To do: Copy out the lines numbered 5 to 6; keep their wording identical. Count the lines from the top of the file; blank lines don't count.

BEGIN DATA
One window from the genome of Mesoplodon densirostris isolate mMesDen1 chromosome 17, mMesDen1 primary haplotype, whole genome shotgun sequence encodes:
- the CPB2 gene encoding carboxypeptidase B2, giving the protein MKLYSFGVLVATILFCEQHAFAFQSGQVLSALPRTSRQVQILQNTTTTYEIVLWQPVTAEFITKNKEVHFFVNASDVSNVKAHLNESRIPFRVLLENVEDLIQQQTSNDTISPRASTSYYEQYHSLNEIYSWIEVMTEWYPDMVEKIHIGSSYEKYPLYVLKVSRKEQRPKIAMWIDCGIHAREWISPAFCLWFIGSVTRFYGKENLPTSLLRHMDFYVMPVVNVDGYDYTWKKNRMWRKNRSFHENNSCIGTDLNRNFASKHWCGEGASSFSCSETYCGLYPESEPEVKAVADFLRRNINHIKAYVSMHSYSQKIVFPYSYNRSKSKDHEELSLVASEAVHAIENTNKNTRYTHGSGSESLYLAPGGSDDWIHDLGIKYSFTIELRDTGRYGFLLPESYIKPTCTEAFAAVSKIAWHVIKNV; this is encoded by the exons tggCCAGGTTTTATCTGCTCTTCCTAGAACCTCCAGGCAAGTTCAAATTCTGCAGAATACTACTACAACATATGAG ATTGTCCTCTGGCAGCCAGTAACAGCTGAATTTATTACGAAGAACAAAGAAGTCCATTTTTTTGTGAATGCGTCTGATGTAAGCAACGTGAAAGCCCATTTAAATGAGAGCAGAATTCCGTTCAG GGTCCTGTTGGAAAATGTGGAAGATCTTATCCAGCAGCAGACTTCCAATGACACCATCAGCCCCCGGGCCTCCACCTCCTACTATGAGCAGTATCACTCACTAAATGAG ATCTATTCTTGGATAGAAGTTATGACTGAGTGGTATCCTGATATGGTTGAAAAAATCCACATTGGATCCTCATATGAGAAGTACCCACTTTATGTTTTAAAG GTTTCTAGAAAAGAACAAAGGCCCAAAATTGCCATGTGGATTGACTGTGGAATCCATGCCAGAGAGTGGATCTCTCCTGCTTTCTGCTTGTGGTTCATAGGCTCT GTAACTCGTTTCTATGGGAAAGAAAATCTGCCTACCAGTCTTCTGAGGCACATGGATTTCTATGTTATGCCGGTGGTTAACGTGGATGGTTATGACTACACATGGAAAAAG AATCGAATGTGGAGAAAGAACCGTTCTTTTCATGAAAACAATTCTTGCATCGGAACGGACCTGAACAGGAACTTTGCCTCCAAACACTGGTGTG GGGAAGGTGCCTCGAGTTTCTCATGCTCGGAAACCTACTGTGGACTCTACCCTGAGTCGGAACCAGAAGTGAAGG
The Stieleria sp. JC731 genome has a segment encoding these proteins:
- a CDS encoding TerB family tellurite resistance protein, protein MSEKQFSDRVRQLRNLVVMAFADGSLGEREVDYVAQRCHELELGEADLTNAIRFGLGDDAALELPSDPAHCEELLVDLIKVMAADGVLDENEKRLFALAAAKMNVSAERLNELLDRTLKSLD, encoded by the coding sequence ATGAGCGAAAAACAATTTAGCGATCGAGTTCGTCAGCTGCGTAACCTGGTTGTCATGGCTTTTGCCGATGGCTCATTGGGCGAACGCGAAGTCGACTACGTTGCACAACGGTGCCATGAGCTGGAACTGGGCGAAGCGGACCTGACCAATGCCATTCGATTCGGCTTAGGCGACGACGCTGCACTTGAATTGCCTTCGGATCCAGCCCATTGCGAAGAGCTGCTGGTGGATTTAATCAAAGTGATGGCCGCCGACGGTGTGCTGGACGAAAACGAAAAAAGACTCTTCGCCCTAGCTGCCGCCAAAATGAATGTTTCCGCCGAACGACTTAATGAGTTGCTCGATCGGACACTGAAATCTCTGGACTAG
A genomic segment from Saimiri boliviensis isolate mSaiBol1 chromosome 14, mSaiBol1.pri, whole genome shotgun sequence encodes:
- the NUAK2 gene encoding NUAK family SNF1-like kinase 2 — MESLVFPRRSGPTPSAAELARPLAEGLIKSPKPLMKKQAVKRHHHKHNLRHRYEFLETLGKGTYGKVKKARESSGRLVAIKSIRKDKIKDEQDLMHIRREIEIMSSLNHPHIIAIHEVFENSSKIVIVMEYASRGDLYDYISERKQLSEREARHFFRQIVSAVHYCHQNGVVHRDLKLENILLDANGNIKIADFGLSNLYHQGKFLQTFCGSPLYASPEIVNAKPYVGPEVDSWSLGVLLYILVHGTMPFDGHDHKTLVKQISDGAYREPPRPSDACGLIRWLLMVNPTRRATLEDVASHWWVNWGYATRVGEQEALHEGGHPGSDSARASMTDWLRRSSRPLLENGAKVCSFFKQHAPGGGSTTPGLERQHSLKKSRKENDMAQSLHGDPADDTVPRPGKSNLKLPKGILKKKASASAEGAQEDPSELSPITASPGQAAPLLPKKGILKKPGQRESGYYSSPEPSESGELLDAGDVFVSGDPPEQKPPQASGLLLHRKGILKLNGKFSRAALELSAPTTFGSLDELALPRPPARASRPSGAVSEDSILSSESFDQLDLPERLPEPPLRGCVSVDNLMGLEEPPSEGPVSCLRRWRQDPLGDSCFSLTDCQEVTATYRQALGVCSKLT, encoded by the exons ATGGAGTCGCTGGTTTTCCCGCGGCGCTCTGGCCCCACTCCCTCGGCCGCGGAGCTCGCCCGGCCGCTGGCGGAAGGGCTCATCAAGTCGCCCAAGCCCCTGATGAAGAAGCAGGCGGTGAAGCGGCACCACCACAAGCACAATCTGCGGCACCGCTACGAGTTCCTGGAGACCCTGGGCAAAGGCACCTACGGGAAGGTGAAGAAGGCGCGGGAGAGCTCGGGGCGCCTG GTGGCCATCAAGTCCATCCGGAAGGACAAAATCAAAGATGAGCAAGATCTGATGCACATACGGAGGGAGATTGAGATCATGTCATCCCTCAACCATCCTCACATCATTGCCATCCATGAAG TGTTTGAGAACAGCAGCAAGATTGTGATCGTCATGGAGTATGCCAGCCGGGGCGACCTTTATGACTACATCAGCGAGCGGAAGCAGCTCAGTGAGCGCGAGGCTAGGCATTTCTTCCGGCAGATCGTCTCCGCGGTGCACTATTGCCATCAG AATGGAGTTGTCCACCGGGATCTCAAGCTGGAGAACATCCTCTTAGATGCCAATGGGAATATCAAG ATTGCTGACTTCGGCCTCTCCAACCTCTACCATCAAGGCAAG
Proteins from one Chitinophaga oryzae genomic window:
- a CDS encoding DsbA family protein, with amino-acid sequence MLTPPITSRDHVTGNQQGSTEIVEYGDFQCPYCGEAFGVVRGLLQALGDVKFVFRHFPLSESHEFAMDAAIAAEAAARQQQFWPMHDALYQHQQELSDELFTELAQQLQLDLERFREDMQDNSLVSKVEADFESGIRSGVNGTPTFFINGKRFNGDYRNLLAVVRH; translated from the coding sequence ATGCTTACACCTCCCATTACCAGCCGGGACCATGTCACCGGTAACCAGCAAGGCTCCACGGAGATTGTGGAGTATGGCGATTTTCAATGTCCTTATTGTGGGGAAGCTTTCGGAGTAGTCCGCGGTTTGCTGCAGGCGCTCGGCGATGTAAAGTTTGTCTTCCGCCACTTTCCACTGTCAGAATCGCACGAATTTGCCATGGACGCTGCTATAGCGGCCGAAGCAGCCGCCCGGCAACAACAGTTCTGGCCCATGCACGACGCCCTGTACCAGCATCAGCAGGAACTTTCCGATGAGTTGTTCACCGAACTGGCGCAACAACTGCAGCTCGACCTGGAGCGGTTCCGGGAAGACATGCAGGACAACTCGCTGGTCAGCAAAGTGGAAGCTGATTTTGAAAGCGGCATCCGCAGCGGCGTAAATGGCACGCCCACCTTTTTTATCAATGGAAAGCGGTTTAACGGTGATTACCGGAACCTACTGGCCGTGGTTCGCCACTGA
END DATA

A genomic segment from Saimiri boliviensis isolate mSaiBol1 chromosome 14, mSaiBol1.pri, whole genome shotgun sequence encodes:
- the NUAK2 gene encoding NUAK family SNF1-like kinase 2 — MESLVFPRRSGPTPSAAELARPLAEGLIKSPKPLMKKQAVKRHHHKHNLRHRYEFLETLGKGTYGKVKKARESSGRLVAIKSIRKDKIKDEQDLMHIRREIEIMSSLNHPHIIAIHEVFENSSKIVIVMEYASRGDLYDYISERKQLSEREARHFFRQIVSAVHYCHQNGVVHRDLKLENILLDANGNIKIADFGLSNLYHQGKFLQTFCGSPLYASPEIVNAKPYVGPEVDSWSLGVLLYILVHGTMPFDGHDHKTLVKQISDGAYREPPRPSDACGLIRWLLMVNPTRRATLEDVASHWWVNWGYATRVGEQEALHEGGHPGSDSARASMTDWLRRSSRPLLENGAKVCSFFKQHAPGGGSTTPGLERQHSLKKSRKENDMAQSLHGDPADDTVPRPGKSNLKLPKGILKKKASASAEGAQEDPSELSPITASPGQAAPLLPKKGILKKPGQRESGYYSSPEPSESGELLDAGDVFVSGDPPEQKPPQASGLLLHRKGILKLNGKFSRAALELSAPTTFGSLDELALPRPPARASRPSGAVSEDSILSSESFDQLDLPERLPEPPLRGCVSVDNLMGLEEPPSEGPVSCLRRWRQDPLGDSCFSLTDCQEVTATYRQALGVCSKLT, encoded by the exons ATGGAGTCGCTGGTTTTCCCGCGGCGCTCTGGCCCCACTCCCTCGGCCGCGGAGCTCGCCCGGCCGCTGGCGGAAGGGCTCATCAAGTCGCCCAAGCCCCTGATGAAGAAGCAGGCGGTGAAGCGGCACCACCACAAGCACAATCTGCGGCACCGCTACGAGTTCCTGGAGACCCTGGGCAAAGGCACCTACGGGAAGGTGAAGAAGGCGCGGGAGAGCTCGGGGCGCCTG GTGGCCATCAAGTCCATCCGGAAGGACAAAATCAAAGATGAGCAAGATCTGATGCACATACGGAGGGAGATTGAGATCATGTCATCCCTCAACCATCCTCACATCATTGCCATCCATGAAG TGTTTGAGAACAGCAGCAAGATTGTGATCGTCATGGAGTATGCCAGCCGGGGCGACCTTTATGACTACATCAGCGAGCGGAAGCAGCTCAGTGAGCGCGAGGCTAGGCATTTCTTCCGGCAGATCGTCTCCGCGGTGCACTATTGCCATCAG AATGGAGTTGTCCACCGGGATCTCAAGCTGGAGAACATCCTCTTAGATGCCAATGGGAATATCAAG ATTGCTGACTTCGGCCTCTCCAACCTCTACCATCAAGGCAAG